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Inclusive Finance, Inclusive Future

Power of Ideas
Inclusive Finance, Inclusive Future

If money makes the world go round, everyone deserves a spin. There is no doubt that increasing access to financial services catalyzes more inclusive growth and prosperity, and it’s exciting to see the innovation in this space. Banks, FinTech, and microfinance platforms across the developing world have increased access to payments and other financial services, enabled entrepreneurs to gain access to capital, and helped to reduce poverty. Programs to catalyze investment in underserved segments are proliferating, and a focus on fair, equitable lending has taken off at large banking institutions.

Yet, the reality is we have a long way to go.

A more inclusive financial system is good for a shared future, and it’s also good for business.

Right now, nearly 1 billion women around the world don’t get enough support from the financial system, and another billion are completely left out of it, according to Women’s World Banking. On top of that, 30 million businesses run by women are struggling because they cannot access the money they need to grow and thrive, reports Mary Ellen Iskenderian.

But this issue transcends gender. Approximately 1.7 billion adults around the world are unbanked, with half of them concentrated in just seven developing countries.

Clear disparities in financial access and opportunity persist and deserve our collective attention to ensure everyone has a fair shot at economic success. But it’s also clearly a situation about doing well and doing good at the same time. Closing the gender gap in retail banking, for example, could yield an additional US$40 billion in revenues, Iskenderian also reports. The fact is, a more inclusive financial system is good for a shared future, and it’s also good for business.

Here are three ways leaders can foster financial inclusion.

  1. Boost financial literacy. Financial literacy is the first step toward financial empowerment. A recent Organisation of Economic Co-operation and Development (OECD) report paints a harrowing picture: Only 34 percent of adults across OECD countries are considered financially literate. Increased financial literacy reduces stress, boosts productivity, and stimulates the economy, as people escape debt traps and are empowered to invest in their businesses and communities, purchase homes, and save for retirement.

  2. Embrace technological solutions. Technology is a powerful equalizer in the fight for financial inclusion. M-Pesa in Kenya, a mobile phone-based money transfer service, provided millions of unbanked Kenyans access to financial services; today, there are 1.75 billion registered mobile money accounts worldwide. GSMA, the mobile phone industry association, estimates that the GDP in countries with mobile money services was US$600 billion higher in 2023 than it would have been without this game-changing innovation. Blockchain has been used by the agriculture sector to help smallholder farmers manage their money, make the supply chain more traceable and transparent, and even help create new products and markets, according to the International Fund for Agricultural Development. FinTech innovations such as digital wallets make it easier for people to send and receive money, and the opportunities of generative AI are only beginning to emerge.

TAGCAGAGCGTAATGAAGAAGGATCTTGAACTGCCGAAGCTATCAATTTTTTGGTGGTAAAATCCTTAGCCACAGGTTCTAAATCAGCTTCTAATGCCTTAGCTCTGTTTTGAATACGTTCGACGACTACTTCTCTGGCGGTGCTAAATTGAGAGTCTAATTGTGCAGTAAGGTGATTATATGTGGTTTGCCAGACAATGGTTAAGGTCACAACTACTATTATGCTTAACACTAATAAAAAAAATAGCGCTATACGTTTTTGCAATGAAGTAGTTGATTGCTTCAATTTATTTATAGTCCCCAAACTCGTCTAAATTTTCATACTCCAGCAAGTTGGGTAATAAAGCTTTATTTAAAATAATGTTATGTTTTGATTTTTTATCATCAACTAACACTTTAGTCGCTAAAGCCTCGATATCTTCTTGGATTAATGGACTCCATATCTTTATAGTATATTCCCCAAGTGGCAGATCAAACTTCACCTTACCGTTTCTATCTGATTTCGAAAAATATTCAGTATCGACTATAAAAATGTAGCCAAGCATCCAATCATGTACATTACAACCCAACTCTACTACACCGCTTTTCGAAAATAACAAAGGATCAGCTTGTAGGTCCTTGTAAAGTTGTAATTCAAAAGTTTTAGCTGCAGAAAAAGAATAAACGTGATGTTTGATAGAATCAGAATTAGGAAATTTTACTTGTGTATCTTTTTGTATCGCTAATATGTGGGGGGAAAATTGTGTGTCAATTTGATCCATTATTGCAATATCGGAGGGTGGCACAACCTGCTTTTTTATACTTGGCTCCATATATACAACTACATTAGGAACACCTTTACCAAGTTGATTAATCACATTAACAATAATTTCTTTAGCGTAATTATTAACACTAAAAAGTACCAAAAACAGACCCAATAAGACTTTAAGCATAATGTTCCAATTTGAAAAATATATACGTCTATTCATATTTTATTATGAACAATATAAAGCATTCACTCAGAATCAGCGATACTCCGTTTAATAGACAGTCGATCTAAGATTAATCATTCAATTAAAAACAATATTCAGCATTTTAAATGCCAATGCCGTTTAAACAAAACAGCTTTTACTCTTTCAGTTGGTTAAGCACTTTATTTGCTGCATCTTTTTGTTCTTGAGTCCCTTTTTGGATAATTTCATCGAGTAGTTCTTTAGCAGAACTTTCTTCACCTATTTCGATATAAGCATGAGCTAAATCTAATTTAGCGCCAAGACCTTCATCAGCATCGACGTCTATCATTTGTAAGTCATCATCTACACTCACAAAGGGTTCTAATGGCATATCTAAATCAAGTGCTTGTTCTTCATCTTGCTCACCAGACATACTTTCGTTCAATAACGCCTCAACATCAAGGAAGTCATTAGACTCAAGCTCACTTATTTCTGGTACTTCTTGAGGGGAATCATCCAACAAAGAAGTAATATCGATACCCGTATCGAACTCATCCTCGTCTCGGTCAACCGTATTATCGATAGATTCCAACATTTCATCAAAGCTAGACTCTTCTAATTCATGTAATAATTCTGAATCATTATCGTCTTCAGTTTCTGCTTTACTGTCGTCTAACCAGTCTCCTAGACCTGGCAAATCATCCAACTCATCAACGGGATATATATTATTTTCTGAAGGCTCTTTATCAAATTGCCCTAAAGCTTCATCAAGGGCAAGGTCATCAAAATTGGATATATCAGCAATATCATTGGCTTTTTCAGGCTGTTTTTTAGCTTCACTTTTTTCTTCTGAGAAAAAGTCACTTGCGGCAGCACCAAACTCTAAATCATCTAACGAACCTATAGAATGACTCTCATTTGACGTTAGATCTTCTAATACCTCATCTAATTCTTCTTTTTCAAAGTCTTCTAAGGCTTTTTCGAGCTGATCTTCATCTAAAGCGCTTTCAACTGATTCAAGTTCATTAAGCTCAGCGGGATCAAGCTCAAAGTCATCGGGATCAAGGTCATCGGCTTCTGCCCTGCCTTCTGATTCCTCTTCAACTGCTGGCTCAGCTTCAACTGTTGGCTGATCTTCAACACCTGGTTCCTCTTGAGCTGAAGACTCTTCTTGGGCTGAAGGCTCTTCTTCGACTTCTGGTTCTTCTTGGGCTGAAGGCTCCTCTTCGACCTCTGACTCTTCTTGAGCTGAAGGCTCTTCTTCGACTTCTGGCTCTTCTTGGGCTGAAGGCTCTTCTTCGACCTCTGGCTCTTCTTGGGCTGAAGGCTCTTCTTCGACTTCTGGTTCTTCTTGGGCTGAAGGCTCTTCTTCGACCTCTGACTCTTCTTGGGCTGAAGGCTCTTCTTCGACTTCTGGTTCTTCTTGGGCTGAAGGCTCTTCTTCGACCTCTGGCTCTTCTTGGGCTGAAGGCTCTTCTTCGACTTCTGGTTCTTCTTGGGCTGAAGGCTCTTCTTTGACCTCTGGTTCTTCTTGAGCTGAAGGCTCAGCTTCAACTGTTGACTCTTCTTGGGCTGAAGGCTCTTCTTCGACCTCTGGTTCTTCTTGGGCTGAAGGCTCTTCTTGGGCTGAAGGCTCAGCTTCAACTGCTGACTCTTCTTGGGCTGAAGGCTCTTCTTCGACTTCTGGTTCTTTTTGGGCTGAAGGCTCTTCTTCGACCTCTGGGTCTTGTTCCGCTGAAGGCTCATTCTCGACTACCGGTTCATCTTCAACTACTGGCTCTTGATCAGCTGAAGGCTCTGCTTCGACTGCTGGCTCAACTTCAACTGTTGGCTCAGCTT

3. Collaborate for greater impact. No organization can bridge the financial inclusion divide alone—but companies and governments can join forces, across sectors, to make a real difference. Policymakers can prioritize inclusive regulations like digital identification, consumer protection, and moveable collateral registries to level the playing field for underserved customers. By pooling resources and expertise, companies can address key drivers of financial equity, such as access to banking, affordable housing finance, and capital for minority-owned businesses. Women’s World Banking, where I serve on the board, brings together over 70 financial institutions in 32 countries to provide low-income women with access to financial tools and resources. At EY, we’ve established the Entrepreneurs Access Network to help Black and Latino-owned business owners overcome disparities by connecting them with resources, networks, and coaching. We have also sought to support more social equality through the EY Uplift Social Equity campaign.

By bringing more people into the fold, we can build an economy where everyone thrives. Together, we can create a financial system that works for everyone, shaping our shared future and fostering a more equitable and more prosperous world.

The views reflected in this article are the views of the author and do not necessarily reflect the views of the global EY organization or its member firms.